Figure 1. Using the Gaussian Mixture Model with varying Covariance parameters approach, the data were partitioned into three groups. The mixture components are shown as elliptical contours. The markers (circles) in (a) represent spatiotemporal gait observations belonging to training set. The markers vary in color from red to green to blue as the membership index changes from Group 1 to Group 2 and 3 respectively. In (c) the spatiotemporal gait belonging to testset (3 participants) are represented by triangles, diamonds and squares, respectively. For each participant, an arrow is drawn between each pair of spatiotemporal measures with the direction from Time point 1 to Time point 2 and from Time point 2 to Time point 3.
Besides differentiating gait pathology, this approach allows the gait observations to belong to all estimated groups simultaneously with a different degree of membership, which can be used as an outcome measure. This capability makes the composite gait membership index a good candidate as an additional outcome measure in longitudinal gait studies where tracking changes in motor recovery is of interest.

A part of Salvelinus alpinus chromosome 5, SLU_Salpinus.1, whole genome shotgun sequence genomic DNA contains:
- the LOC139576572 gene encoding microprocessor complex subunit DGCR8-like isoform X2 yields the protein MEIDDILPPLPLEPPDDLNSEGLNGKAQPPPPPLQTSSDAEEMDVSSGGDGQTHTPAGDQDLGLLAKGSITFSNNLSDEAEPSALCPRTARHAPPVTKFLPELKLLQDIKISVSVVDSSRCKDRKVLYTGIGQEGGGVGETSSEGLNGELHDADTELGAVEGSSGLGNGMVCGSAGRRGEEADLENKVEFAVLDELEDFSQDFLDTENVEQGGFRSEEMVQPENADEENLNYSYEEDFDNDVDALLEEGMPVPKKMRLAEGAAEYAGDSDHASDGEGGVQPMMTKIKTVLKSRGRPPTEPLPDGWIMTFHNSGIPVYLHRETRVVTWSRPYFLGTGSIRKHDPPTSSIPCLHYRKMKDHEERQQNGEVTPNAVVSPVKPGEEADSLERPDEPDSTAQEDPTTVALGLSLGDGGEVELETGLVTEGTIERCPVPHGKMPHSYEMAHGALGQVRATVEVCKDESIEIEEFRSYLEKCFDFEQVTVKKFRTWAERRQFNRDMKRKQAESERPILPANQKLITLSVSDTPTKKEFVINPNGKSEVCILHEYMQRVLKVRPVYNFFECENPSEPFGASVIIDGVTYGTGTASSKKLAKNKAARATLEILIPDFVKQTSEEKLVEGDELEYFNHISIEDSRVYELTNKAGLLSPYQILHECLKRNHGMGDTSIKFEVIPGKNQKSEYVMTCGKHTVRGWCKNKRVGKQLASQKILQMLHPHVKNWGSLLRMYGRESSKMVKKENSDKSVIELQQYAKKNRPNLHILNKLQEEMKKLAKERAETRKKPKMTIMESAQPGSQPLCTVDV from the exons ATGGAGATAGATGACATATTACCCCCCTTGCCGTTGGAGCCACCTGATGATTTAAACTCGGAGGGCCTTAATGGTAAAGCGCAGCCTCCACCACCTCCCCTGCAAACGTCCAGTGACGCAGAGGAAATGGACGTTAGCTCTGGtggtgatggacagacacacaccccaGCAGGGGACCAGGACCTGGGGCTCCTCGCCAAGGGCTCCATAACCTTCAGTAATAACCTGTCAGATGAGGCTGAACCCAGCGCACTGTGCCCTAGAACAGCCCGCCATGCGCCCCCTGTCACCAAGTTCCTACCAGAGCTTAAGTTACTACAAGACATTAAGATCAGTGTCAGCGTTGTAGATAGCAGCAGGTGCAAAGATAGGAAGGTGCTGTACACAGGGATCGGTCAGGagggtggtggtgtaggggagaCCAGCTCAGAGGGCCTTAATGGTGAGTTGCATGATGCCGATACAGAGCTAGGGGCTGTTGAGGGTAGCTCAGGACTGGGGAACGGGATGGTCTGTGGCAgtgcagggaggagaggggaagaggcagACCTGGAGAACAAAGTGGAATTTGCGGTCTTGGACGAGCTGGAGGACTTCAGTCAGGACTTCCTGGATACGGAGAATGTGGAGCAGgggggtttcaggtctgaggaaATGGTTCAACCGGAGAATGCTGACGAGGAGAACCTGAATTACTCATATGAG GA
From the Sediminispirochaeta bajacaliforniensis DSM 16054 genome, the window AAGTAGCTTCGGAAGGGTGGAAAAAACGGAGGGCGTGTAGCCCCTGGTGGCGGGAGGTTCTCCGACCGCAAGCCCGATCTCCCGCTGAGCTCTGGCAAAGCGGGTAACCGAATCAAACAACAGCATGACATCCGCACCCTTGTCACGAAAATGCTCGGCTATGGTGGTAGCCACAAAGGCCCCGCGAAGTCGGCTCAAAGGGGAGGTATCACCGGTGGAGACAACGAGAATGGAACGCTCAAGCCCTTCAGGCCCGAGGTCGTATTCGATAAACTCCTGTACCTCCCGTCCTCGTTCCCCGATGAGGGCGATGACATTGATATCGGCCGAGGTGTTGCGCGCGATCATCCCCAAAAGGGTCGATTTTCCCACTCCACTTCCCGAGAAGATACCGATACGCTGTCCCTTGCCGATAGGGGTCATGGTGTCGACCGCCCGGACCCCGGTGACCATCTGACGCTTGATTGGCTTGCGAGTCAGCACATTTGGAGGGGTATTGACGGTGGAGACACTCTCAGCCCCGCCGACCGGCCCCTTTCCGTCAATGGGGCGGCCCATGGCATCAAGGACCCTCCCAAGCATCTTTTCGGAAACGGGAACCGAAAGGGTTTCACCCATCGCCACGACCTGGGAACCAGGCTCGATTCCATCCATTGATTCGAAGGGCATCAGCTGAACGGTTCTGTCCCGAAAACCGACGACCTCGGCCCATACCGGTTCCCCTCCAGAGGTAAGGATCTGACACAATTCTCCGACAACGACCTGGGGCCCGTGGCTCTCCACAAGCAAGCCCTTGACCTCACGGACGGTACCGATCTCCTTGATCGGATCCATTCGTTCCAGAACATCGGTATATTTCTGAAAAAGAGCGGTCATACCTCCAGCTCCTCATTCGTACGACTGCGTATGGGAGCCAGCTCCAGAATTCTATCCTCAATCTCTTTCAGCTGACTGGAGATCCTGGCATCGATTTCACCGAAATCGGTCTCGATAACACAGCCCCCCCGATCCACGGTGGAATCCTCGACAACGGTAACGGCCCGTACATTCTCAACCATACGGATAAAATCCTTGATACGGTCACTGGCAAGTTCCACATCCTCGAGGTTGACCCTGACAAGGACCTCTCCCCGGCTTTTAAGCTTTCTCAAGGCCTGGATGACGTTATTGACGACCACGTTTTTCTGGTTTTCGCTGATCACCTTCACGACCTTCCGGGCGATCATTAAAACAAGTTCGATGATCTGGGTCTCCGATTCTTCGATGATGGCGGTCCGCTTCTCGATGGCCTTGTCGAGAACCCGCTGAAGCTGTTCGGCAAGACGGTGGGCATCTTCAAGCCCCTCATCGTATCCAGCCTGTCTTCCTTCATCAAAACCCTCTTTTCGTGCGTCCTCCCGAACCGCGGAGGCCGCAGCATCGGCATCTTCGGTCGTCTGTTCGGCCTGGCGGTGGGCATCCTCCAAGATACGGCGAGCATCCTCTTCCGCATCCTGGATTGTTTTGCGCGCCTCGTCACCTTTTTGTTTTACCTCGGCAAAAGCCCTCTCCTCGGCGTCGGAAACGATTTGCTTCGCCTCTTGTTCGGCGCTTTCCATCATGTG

Dolatabadi, Elham, et al. "Mixture-model clustering of pathological gait patterns." IEEE journal of biomedical and health informatics 21.5 (2017): 1297-1305 (link).
Some gait abnormalities are obvious, while others are hardly noticeable. Early diagnosis of gait abnormality, specifically in older adult populations, prompt early interventions, which can help prevent dysfunction and subsequent loss of independence. Human gait exhibits complex and rich dynamic behavior. It is therefore useful to explore Machine Learning methods to incorporate dynamics of the full body in order to better classify gait sequences. In visual tracking applications like the Kinect, where the data input involves sequential body joint angles or positions, dynamics (temporal dependence) can provide a powerful model that captures the essential structure of the sequential data in the presence of noise and bias. In our research we presented a machine learning approach to learn and discriminate normal gait and various abnormal gait patterns through a complex mechanism based on the dynamics of human movement. It can be used in any environments to detect abnormality in a gait pattern in a timely manner through observing the way an individual walks in front of the sensor.